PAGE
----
Telehealth More Important Than You Realize: Lessons From COVID Apply to the Opioid Crisis

man using telehealth on laptop

When COVID arrived in the U.S. in March 2020, most of us were completely unprepared.

At the beginning of March that year, we all watched as cities on the West Coast enacted shelter-in-place policies. Around the country, we wondered, is that going to happen here?

Before long, we all knew everything we needed to know about things we had very little experience with:

  • Social distancing
  • Face masks
  • Shelter-in-place orders
  • Essential travel
  • Essential workers
  • COVID pods, i.e., your home group: the people you allowed into your home without masks
  • Virtual school
  • Remote work
  • Zoom

One thing most of us knew about before COVID, however, was telehealth and/or video visits with healthcare providers. The benefits of telehealth/video consultations are obvious. While nothing is better than an in-person visit with a real human, we all recognize that, compared to in-person visits, remote visits can be:

  • More efficient
  • More convenient
  • Less expensive

In addition, telehealth/video consultations increase access to vital care for:

  • People in rural areas
  • People with mobility issues
  • Patients with severe health conditions
  • Immunocompromised patients

Telehealth and video care works for anything that doesn’t require a lab test or a direct physical exam. Patients can access appropriate care for common physical ailments, ask providers general non-emergency questions, refill prescriptions, and participate in therapy or counseling for mental health, substance use, and/or behavioral disorders.

This article will discuss the role of telehealth and video care in one specific area: medication-assisted treatment (MAT) with buprenorphine for people diagnosed with opioid use disorder (OUD). As addiction treatment providers, we witnessed important developments in the use of telehealth in MAT during the pandemic.

Telehealth, Addiction Treatment, and COVID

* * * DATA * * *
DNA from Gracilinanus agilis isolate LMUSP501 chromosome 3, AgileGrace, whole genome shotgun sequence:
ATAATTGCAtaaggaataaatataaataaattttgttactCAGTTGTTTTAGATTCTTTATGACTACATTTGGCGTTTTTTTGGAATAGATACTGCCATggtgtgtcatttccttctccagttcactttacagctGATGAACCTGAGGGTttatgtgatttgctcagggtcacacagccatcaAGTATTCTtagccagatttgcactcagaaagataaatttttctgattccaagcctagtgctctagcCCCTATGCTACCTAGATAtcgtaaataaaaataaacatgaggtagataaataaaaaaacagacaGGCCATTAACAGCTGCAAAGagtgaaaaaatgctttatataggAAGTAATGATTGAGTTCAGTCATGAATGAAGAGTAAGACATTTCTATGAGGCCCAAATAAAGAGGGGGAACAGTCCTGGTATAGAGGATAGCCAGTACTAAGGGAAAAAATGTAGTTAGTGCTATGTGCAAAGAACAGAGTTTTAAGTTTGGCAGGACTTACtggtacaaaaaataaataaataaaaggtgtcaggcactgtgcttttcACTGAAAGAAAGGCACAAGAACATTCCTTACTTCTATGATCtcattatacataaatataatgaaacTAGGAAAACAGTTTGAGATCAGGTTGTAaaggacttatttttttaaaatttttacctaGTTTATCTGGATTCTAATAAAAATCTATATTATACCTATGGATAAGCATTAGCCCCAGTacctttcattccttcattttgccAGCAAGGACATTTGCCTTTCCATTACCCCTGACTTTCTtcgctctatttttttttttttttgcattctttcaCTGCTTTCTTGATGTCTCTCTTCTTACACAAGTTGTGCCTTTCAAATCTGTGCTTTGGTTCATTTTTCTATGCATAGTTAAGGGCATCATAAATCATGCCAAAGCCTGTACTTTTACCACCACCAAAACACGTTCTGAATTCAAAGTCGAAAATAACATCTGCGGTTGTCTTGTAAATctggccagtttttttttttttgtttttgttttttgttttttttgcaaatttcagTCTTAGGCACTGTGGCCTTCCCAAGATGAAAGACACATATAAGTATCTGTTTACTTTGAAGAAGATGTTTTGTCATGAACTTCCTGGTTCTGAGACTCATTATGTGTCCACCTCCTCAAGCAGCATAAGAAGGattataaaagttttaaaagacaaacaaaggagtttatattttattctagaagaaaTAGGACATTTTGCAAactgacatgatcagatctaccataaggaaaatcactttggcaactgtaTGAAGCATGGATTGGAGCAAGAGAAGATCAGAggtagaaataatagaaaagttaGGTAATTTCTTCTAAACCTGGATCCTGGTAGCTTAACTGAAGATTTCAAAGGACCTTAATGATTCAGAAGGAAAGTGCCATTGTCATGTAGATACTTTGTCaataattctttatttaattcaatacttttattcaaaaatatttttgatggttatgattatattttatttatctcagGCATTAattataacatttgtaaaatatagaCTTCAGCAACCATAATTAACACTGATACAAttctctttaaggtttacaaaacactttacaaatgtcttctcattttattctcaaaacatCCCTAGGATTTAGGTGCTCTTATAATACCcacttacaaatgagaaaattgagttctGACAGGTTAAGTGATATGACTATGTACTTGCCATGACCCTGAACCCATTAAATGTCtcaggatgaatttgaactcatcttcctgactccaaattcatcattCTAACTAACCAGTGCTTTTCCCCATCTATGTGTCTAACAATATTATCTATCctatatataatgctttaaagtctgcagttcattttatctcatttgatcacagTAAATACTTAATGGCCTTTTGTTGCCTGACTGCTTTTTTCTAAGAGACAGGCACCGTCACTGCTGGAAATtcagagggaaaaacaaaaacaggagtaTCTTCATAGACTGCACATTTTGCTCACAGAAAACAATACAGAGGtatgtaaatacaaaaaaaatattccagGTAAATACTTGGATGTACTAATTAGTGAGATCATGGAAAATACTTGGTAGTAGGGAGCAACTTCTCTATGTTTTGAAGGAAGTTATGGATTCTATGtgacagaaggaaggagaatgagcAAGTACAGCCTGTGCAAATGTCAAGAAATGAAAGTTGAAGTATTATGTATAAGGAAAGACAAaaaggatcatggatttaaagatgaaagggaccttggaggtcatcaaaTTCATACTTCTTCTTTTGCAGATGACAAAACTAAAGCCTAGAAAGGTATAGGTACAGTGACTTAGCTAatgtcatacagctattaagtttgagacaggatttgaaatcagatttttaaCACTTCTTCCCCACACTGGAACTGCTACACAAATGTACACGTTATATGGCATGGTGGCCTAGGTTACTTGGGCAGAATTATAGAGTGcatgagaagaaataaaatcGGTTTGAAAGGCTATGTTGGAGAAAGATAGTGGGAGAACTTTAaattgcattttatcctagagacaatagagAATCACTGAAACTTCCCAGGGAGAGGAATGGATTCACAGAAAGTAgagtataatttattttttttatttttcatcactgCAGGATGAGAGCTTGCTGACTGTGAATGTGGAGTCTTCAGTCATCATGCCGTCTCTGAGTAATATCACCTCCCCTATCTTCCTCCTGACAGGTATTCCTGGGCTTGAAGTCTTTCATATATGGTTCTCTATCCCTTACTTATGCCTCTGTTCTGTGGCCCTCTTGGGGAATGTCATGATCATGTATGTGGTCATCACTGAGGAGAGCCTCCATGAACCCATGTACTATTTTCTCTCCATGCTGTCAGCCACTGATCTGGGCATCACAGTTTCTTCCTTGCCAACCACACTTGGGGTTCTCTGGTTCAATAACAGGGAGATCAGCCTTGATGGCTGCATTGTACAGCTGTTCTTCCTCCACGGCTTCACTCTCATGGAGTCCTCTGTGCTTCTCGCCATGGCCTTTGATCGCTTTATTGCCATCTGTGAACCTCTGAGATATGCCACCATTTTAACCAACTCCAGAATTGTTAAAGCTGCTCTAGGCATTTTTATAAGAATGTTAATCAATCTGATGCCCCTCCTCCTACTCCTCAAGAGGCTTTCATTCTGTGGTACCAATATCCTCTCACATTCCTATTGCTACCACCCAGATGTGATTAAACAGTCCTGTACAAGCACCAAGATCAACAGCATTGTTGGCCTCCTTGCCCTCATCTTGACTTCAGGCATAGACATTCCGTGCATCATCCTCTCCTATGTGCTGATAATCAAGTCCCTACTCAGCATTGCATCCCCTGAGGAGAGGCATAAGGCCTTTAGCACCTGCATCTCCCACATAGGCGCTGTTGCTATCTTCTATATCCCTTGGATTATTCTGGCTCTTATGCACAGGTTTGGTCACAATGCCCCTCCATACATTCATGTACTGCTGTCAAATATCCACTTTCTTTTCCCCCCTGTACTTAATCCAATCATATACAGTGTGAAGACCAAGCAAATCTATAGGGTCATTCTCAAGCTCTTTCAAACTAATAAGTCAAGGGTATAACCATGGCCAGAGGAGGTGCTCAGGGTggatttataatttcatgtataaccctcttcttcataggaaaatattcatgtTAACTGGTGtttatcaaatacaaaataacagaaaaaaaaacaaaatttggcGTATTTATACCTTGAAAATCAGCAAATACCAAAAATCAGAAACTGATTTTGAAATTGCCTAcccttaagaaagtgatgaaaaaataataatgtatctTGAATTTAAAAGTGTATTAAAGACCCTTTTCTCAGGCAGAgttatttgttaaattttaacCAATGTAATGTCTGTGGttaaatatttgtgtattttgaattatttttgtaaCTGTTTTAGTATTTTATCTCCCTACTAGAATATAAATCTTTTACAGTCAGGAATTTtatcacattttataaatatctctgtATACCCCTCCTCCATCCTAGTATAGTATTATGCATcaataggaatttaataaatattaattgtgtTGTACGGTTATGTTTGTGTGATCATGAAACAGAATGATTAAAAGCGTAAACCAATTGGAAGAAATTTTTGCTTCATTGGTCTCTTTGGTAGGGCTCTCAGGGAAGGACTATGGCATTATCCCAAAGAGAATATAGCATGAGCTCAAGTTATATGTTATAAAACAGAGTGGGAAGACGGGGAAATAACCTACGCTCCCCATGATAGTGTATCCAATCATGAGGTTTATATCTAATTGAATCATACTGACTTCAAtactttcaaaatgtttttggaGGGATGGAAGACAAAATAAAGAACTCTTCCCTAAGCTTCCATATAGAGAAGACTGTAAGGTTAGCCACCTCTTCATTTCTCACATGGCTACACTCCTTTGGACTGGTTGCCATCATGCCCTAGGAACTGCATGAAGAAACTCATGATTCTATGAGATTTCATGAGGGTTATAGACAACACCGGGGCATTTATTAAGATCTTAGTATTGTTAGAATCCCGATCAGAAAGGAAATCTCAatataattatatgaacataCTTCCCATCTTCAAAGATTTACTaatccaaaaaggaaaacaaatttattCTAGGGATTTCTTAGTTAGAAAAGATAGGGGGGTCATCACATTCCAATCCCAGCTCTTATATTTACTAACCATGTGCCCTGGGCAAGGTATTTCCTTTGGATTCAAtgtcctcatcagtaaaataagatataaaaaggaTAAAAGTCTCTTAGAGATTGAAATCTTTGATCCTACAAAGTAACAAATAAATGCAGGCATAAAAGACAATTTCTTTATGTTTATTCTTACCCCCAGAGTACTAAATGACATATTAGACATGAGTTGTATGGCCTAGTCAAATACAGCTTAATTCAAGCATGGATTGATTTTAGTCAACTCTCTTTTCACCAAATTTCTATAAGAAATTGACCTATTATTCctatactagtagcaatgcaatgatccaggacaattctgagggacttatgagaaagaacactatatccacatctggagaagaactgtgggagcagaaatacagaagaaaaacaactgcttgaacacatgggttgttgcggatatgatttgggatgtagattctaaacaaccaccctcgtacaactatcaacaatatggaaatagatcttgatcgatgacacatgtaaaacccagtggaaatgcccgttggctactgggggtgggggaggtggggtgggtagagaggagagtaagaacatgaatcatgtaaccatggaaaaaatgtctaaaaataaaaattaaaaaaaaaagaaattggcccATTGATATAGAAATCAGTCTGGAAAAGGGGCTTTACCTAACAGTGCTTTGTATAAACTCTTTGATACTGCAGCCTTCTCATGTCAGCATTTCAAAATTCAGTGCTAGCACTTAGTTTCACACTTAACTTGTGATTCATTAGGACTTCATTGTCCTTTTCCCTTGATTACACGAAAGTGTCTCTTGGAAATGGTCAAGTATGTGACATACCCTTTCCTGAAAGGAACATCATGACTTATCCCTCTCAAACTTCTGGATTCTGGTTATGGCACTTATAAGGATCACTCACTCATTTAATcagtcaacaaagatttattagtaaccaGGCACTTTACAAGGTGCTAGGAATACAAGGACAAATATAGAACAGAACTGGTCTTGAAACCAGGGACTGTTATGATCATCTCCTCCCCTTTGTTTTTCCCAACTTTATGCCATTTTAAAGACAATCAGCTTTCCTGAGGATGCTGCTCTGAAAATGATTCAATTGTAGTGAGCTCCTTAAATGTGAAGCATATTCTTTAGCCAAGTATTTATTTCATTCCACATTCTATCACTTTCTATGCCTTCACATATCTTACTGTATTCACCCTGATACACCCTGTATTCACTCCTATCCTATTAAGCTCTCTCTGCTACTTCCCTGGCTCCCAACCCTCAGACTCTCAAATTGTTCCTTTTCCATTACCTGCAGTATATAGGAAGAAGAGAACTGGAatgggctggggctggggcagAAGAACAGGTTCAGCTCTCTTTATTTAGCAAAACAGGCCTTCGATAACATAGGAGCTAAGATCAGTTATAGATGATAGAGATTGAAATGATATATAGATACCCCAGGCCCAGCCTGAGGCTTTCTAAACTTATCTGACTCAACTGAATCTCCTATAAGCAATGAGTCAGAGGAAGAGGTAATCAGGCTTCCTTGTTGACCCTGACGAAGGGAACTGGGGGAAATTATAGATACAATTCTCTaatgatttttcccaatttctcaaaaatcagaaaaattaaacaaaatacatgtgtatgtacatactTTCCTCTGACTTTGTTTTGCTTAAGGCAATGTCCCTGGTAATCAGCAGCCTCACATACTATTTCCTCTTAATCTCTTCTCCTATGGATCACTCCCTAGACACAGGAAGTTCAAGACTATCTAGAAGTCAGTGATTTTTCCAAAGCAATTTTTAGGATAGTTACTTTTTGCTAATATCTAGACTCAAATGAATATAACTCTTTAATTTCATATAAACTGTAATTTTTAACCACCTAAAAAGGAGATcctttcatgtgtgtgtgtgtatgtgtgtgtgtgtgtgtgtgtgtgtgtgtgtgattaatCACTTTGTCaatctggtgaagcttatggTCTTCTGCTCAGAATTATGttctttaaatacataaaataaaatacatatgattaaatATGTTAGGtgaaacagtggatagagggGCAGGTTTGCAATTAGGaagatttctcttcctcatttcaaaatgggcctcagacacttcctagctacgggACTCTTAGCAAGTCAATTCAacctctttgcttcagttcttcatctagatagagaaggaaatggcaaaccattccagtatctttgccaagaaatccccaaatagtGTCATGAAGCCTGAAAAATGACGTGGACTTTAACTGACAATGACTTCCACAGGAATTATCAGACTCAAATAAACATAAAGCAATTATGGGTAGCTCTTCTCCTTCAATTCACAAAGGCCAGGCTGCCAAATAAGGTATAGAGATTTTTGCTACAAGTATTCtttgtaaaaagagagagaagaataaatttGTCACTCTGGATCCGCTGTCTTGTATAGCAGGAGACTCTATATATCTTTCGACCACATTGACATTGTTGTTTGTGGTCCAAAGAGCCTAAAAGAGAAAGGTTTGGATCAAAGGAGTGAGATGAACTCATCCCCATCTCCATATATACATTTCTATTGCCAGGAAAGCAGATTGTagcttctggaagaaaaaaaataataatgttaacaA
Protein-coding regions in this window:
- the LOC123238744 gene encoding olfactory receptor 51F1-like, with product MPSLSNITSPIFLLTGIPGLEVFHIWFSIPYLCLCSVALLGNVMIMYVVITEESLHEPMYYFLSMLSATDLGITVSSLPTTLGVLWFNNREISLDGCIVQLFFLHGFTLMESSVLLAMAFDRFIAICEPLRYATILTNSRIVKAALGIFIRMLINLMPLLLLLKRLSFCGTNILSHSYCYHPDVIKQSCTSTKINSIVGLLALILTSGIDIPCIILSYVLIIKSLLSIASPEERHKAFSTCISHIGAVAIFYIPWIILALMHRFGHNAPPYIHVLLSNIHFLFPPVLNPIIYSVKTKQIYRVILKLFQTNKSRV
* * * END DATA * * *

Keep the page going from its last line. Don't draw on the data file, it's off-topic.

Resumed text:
Now that the pandemic is mostly in our rear-view mirror, we’re all in the process of adjusting to the new normal, and data from the use of telehealth during the pandemic is available to the public, it’s time to review how telehealth – in the context of treatment for substance use disorder – changed during COVID. We’ll focus on medication-assisted treatment (MAT) for individuals diagnosed with opioid use disorder (OUD). We’re in the middle of a crisis of drug overdose, opioid addiction, and opioid-related overdosed fatality. Most of us know this public health emergency as The Opioid Crisis of The Opioid Epidemic.

Here are the figures that clearly illustrate the harm caused by the crisis, as reported by the Centers for Disease Control (CDC):

  • In 2019: 72,151 people died of drug overdose: over 50,000 involved opioids
  • In 2020, 92,478 people died of drug overdose: over 69,000 involved opioids
  • In 2021,107, 521 people died of drug overdose: final opioid fatality data pending

Finally, initial CDC reports for the 12-month period ending in March 2022 showed a total of 110,346 incidents of fatal overdose. If that trend persists through the end of 2022, then we expect to see an increase of around three percent for 2022, compared to 2021. That news is encouraging, in light of the increase of over 35 percent reported between 2020 and 2021.

Now let’s look at another set of data: rates of opioid use disorder (OUD) and treatment for OUD with medication-assisted treatment (MAT).

Treatment for Opioid Use Disorder (OUD): Facts and Figures  

Those overdose figures give the next set of data we share – from the 2020 National Survey on Drug Use and Health (2020 NSDUH) – additional relevance, and increase our motivation to continue the important work we do in the communities we serve. This data is on treatment. As we mention above this data refers specifically to medication-assisted treatment (MAT) for opioid use disorder (OUD).

Published by the National Institutes of Health (NIH), the 2020 NSDUH report shows that:

  • 2.7 million people met the clinical criteria for opioid use disorder (OUD)
    • That’s around 1% of adults 18+ in the U.S.
  • Among individuals diagnosed with OUD, around 275,000 received medication-assisted treatment (MAT)
    • That’s 11%